36
General Discussion / Re: How do you guys come up with good crossword clues?
« Last post by Glenn9999 on April 13, 2017, 02:22:13 AM »
Let me add some detail here. I make a weekly puzzle for our local library and I figure most of my audience doesn't do very many crosswords so I try to keep it between Monday and Wednesday level.

I guess by "pretty bland" I mean most of my clues come across as the sort of brief "definition" clues you see in big puzzle magazines

It won't be too hard if you're keeping it around the Tuesday level.  Remember that you can always change context on a piece of fill.  You can go with some dictionary part in some way, but you can apply it to culture of various kinds too.  For instance, if you look up a word and figure out it's in a popular song or movie title, you can always pop it in as a fill in the blank or something related and jazz up the grid that way.  For instance, to use an example from today's publications, you could code ATLANTA as [Georgia capital] or [Golden Globe-winning Donald Glover series].   The first is about a Mon/Tue level, the other one is late-week stuff.  Of course, you wouldn't want to do that on a word that by itself is hard, but it's a way to change up things and more or less is what Stickler is suggesting.
37
General Discussion / Re: How do you guys come up with good crossword clues?
« Last post by stickler on April 11, 2017, 09:32:03 PM »
I'm going to admit to being a complete novice when it comes to writing US crosswords, but, as a writer of over 6000 published cryptic crosswords, and a fan of US crosswords, I'd like to offer some observations. A cryptic clue has two distinct parts, the definition and a secondary part often called the wordplay.  A good cryptic clue puts these two parts together seamlessly and the only way to do that is to explore every aspect of the definition possible. That is, the more options you have with the definition, the better chance there is that you can find a matching wordplay. My goal with the definition and the goal of the typical US crossword writer is the same. My advice is to explore every aspect of the answer, meaning look up the word to be clued in multiple dictionaries and thesauruses (including doing searches of the entire reference's entries), Wikipedia etc, and find out where it's used, what it's part of, use around the world etc. With a lot of information something should emerge that's a little different to normal that hopefully will add spark to your clues.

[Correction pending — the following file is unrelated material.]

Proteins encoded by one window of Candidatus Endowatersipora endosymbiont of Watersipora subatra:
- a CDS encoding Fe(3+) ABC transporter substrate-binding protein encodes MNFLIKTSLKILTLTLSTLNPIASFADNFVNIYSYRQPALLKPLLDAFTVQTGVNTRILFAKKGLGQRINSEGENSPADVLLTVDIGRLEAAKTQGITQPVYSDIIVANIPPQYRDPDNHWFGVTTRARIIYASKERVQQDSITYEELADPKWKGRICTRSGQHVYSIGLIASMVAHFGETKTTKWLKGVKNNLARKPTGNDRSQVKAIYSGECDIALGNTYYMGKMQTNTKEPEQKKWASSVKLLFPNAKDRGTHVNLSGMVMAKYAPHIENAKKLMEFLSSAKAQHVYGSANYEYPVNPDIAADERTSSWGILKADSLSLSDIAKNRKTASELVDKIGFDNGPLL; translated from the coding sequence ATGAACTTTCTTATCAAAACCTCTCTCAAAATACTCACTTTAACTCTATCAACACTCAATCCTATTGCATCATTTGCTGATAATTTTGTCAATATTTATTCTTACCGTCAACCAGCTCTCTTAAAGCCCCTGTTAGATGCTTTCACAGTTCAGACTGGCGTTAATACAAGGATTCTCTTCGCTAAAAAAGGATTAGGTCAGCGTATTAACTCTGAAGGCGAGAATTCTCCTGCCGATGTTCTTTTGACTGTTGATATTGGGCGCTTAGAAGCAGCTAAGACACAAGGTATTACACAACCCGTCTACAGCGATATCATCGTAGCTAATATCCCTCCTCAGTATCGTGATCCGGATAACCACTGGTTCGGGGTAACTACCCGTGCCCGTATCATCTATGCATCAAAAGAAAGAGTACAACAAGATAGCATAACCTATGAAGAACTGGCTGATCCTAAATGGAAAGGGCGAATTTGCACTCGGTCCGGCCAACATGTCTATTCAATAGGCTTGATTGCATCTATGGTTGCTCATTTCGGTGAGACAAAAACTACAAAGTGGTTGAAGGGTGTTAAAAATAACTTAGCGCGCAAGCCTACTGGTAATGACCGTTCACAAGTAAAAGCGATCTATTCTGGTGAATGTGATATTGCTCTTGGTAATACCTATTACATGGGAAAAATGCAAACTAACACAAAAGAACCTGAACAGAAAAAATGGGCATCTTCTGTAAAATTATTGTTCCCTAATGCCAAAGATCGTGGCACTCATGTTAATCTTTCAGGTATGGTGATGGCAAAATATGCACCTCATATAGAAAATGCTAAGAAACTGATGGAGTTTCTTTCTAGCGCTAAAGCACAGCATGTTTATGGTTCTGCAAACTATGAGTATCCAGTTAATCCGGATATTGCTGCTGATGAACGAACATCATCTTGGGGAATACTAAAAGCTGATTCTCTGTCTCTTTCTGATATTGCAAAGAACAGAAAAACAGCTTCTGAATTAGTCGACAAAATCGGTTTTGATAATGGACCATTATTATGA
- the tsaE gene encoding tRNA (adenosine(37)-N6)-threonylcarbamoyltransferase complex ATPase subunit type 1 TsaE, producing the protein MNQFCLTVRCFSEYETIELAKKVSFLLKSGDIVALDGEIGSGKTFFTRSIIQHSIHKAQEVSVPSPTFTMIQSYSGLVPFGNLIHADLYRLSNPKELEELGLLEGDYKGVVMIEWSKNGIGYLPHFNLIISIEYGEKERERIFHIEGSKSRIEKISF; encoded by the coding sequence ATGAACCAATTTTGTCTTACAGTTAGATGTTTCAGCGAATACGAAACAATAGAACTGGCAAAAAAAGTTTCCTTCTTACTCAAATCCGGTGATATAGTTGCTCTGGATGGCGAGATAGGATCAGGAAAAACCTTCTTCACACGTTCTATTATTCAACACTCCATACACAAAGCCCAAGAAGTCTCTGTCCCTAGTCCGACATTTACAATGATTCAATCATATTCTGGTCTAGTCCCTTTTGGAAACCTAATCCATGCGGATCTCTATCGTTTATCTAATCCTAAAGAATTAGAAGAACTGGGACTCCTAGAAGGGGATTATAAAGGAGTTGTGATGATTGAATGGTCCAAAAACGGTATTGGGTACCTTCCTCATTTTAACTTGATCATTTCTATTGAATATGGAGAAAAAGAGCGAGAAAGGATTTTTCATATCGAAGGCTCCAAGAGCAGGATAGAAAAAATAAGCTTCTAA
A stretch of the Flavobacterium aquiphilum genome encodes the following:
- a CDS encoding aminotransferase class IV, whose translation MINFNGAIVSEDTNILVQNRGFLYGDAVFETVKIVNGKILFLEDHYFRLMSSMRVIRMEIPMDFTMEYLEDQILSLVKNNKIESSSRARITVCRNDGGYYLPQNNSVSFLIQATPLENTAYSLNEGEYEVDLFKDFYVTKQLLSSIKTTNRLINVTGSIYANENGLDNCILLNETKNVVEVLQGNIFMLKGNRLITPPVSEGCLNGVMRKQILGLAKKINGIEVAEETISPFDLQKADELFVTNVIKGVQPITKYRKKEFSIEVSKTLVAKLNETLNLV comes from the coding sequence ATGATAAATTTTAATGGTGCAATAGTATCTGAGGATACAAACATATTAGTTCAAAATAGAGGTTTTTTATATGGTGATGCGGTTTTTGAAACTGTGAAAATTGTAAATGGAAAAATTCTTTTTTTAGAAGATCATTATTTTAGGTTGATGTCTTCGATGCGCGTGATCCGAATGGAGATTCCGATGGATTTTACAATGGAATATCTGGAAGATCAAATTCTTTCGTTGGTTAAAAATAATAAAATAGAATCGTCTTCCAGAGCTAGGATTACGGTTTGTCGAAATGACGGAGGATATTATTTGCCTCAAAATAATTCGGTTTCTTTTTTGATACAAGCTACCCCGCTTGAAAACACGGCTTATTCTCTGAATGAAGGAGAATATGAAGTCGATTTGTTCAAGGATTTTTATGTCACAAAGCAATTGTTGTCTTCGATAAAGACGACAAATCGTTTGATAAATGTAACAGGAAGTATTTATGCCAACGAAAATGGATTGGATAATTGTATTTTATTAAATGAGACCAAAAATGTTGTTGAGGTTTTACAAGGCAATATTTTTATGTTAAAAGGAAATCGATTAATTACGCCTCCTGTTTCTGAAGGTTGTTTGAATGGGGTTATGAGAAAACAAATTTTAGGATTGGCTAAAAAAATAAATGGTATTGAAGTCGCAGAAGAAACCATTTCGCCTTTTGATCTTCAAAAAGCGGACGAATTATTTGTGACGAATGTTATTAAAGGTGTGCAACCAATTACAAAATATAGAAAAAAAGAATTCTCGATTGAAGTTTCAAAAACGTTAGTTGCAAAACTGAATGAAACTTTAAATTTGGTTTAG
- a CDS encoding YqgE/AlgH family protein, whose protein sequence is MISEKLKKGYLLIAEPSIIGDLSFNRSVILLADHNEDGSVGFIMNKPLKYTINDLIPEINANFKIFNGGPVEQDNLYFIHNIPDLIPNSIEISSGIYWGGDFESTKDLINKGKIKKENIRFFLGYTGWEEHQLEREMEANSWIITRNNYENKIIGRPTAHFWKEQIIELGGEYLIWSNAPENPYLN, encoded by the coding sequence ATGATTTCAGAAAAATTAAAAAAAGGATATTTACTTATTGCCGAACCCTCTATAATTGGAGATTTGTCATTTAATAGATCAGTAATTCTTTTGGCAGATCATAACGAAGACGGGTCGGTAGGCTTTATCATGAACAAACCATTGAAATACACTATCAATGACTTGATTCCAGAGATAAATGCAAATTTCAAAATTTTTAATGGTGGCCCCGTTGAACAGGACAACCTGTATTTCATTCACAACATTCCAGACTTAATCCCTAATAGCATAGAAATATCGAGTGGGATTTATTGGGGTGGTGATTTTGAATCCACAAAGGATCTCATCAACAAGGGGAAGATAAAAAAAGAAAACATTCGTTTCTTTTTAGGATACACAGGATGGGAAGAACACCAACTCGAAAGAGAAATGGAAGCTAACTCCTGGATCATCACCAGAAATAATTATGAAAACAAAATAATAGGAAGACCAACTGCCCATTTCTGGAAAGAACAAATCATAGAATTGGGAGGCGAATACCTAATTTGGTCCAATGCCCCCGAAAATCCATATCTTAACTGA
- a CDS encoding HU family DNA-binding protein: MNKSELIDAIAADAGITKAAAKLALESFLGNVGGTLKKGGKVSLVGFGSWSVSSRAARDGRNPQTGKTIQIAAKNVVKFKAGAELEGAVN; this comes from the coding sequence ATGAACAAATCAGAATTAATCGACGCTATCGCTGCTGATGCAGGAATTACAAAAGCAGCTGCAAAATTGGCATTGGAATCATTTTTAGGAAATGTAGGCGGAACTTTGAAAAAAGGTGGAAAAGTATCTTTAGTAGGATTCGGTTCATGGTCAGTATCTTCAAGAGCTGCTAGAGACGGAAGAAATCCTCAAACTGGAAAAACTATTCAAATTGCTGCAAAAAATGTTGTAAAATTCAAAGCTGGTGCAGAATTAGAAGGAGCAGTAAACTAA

The Stickler

www.stickler.com.au for a free weekly international cryptic with clue help and worked solutions
38
General Discussion / Re: How do you guys come up with good crossword clues?
« Last post by 4wd on April 11, 2017, 05:07:37 PM »
4wd: That may be a big part of my problem: I'm trying to rush the process. It might help if I take a couple of days to think over my fill and play around with the possibilities.

yup, it'll help you lots, I rushed stuff as well when I started was only till I took it easy that everything clicked.
 Another habit of mine is to print the filled grid with the clues, that way its easy to edit/update em. Looking at a screen all the time can distract you, pencil and paper works best for me.
39
General Discussion / Re: How do you guys come up with good crossword clues?
« Last post by ryanspuzzles on April 11, 2017, 04:28:17 PM »